Filmmaker hopes to put spotlight on Kansas

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Kevin Willmott, an assistant professor in the film department at Kansas University, hopes his film, "C.S.A.: Confederate States of America'' will show that feature films can be made in Kansas. "C.S.A." will be featured at the upcoming Sundance Film Festival.

— Lawrence filmmaker Kevin Willmott says Hollywood has nothing on Kansas when it comes to making movies.

Willmott, whose movie "C.S.A. The Confederate States of America" will play this week at the famed Sundance Film Festival, praised his home state during a news conference Friday with Gov. Kathleen Sebelius.

"One of the things that people don't realize ... everyone who worked on this film was from this area. It's not like you have to come from L.A. to make a film here," Willmott said.

Willmott, an assistant professor in the film department at Kansas University, said Kansas had a deep bench of technicians and actors from which to draw.

He said the rich history of Kansas was critical to his movie, which has been described as a mock documentary that examines what life would have been like if the South had won the Civil War.




"The film follows the abolitionist legacy that founded this state," Willmott said.

Referring to the famous John Steuart Curry mural of John Brown in the Capitol, Willmott said, "John Brown is above and serves as a symbol of the many African-Americans who came to the state seeking a better life encouraged by the legacy of Bleeding Kansas. Kansas is a great place to make a film. We could never have made 'C.S.A.' anyplace else but Kansas."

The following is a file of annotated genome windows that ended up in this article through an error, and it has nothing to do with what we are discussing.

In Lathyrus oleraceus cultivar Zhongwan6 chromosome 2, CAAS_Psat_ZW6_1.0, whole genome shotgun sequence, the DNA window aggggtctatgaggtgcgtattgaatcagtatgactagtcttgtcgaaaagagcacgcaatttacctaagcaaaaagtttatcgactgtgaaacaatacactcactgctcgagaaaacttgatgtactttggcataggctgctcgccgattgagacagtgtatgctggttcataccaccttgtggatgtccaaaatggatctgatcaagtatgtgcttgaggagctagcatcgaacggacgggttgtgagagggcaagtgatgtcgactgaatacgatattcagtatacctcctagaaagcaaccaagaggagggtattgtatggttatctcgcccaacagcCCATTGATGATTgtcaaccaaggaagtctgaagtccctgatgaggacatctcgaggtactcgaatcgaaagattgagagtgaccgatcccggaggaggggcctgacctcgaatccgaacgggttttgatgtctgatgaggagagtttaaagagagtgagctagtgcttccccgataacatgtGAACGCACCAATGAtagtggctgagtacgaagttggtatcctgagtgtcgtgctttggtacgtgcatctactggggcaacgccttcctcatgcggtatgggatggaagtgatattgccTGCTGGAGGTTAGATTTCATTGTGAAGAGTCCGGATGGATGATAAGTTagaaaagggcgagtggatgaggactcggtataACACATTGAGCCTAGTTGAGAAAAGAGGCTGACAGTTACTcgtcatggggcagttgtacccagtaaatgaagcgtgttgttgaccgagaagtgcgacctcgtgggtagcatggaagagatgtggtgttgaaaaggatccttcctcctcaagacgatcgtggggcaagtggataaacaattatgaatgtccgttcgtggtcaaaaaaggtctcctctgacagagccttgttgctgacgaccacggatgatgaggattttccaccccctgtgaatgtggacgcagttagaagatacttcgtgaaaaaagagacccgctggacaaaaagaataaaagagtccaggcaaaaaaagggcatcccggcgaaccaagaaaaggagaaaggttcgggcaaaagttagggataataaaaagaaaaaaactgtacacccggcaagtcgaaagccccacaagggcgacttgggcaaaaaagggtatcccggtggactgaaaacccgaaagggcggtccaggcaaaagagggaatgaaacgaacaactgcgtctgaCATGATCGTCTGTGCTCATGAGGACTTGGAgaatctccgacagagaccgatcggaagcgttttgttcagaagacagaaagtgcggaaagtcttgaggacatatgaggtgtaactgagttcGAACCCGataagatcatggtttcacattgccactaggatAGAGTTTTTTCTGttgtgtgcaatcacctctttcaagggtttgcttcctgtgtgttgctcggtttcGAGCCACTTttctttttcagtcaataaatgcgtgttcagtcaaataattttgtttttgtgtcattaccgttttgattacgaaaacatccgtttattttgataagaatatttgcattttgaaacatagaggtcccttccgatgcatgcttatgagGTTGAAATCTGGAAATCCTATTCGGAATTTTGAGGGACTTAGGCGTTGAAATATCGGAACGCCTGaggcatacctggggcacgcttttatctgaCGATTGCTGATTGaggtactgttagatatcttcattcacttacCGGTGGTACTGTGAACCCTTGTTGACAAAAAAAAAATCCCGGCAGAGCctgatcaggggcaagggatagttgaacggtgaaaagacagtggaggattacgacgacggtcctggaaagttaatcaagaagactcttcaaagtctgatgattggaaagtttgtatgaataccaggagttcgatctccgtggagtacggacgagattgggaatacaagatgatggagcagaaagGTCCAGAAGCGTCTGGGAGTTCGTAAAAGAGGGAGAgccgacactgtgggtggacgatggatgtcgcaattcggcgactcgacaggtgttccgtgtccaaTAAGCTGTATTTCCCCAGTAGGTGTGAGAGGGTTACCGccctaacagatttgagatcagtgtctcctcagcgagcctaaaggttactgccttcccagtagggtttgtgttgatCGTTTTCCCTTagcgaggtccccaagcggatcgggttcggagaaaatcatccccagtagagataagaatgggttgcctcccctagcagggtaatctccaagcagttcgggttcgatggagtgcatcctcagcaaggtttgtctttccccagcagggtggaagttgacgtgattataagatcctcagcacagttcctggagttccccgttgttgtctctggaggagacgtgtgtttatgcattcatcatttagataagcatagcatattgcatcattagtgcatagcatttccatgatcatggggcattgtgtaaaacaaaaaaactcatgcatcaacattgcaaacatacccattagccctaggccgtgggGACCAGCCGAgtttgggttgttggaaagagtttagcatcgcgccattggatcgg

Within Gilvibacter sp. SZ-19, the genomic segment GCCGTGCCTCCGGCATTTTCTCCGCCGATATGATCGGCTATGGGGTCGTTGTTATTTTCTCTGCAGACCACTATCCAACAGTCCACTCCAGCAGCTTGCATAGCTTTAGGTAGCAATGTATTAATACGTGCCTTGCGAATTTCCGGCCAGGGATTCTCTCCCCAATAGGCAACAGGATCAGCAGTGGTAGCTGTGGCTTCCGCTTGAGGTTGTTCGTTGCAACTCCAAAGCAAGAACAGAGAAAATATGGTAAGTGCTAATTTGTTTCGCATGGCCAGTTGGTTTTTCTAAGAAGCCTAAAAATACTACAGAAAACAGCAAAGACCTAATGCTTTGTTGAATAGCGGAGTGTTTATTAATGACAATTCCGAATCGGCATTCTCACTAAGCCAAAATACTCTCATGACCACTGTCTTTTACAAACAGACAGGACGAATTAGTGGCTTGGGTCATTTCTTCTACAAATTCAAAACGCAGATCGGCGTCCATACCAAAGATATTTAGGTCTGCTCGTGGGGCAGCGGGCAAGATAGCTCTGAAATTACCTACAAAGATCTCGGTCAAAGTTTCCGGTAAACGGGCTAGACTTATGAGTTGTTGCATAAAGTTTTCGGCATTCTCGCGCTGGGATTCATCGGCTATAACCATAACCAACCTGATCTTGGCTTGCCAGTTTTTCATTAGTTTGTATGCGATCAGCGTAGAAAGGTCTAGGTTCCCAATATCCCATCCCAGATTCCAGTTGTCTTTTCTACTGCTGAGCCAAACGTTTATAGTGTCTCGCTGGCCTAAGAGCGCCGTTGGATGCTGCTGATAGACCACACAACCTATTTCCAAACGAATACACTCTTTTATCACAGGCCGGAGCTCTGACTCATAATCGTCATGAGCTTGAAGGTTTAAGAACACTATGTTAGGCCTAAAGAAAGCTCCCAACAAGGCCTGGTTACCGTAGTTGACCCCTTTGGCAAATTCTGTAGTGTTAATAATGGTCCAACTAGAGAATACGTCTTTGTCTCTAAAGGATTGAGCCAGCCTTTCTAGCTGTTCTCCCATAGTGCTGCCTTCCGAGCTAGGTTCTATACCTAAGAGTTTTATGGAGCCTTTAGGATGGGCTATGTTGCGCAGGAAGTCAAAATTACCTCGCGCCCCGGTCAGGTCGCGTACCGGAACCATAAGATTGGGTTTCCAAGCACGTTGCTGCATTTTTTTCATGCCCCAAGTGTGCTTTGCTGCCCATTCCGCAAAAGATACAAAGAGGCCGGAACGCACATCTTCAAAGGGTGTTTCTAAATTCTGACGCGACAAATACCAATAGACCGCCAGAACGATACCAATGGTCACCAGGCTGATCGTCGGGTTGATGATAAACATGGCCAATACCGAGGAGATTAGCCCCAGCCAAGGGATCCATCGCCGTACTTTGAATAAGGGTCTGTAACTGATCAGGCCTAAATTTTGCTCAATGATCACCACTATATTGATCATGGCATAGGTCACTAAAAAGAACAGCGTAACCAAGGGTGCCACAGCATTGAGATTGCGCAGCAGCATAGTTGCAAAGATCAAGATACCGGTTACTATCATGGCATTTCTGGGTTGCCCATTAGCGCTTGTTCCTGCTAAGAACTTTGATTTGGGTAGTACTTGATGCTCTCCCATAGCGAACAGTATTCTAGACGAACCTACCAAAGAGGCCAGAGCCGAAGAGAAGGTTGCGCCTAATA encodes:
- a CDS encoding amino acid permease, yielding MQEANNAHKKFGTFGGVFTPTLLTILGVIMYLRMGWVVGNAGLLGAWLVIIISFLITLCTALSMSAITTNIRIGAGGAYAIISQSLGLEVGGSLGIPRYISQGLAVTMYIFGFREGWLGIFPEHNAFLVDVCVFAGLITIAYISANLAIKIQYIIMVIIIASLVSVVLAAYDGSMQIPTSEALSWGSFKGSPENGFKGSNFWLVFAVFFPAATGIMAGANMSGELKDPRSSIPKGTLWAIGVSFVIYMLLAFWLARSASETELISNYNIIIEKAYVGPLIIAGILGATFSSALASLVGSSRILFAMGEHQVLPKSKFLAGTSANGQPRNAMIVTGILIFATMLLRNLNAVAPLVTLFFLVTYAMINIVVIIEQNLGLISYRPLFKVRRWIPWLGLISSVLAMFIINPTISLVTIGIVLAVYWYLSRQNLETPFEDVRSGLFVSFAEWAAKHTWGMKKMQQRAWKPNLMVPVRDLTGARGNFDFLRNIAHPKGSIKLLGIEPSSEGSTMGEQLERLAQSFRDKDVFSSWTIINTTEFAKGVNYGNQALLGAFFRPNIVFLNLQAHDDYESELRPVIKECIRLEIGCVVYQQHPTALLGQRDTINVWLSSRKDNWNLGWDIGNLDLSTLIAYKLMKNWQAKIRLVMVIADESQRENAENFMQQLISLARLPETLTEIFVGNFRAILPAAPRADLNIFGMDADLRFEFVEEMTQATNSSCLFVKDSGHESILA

Plus, the Junction City native said, it's less expensive to make a movie in Kansas than Hollywood. Kansas also offers an easier lifestyle for families, he said.

The Kansas film industry generated about $11 million last year. In conjunction with the screening of "C.S.A.," the state film commission will stage receptions at the Sundance festival, in Park City, Utah, to try to raise awareness about Kansas as a possible location for movies and television shows.

Willmott and cinematographer Matt Jacobson said "C.S.A." cost about $1 million to make and was shot over a three-year period in Lawrence and the Kansas City, Kan., area.

"It was raise money, shoot, raise money, shoot," Willmott said.

"You can make feature films that will find a national audience in Kansas," Jacobson said.

Willmott said he hoped to make a deal at the Sundance festival to distribute the movie nationally. Filmmaker Spike Lee liked the movie and may help out, Willmott said.

"Being an independent filmmaker is quite a bit like being a farmer," Willmott said. "Right now, we've harvested our crop, we're taking it to market and we hope to come back with a check at some point."

Sebelius called Willmott a great promoter of Kansas.

"We want to make sure Kansans know about this talent in our midst before he becomes an international star at Sundance," she said.

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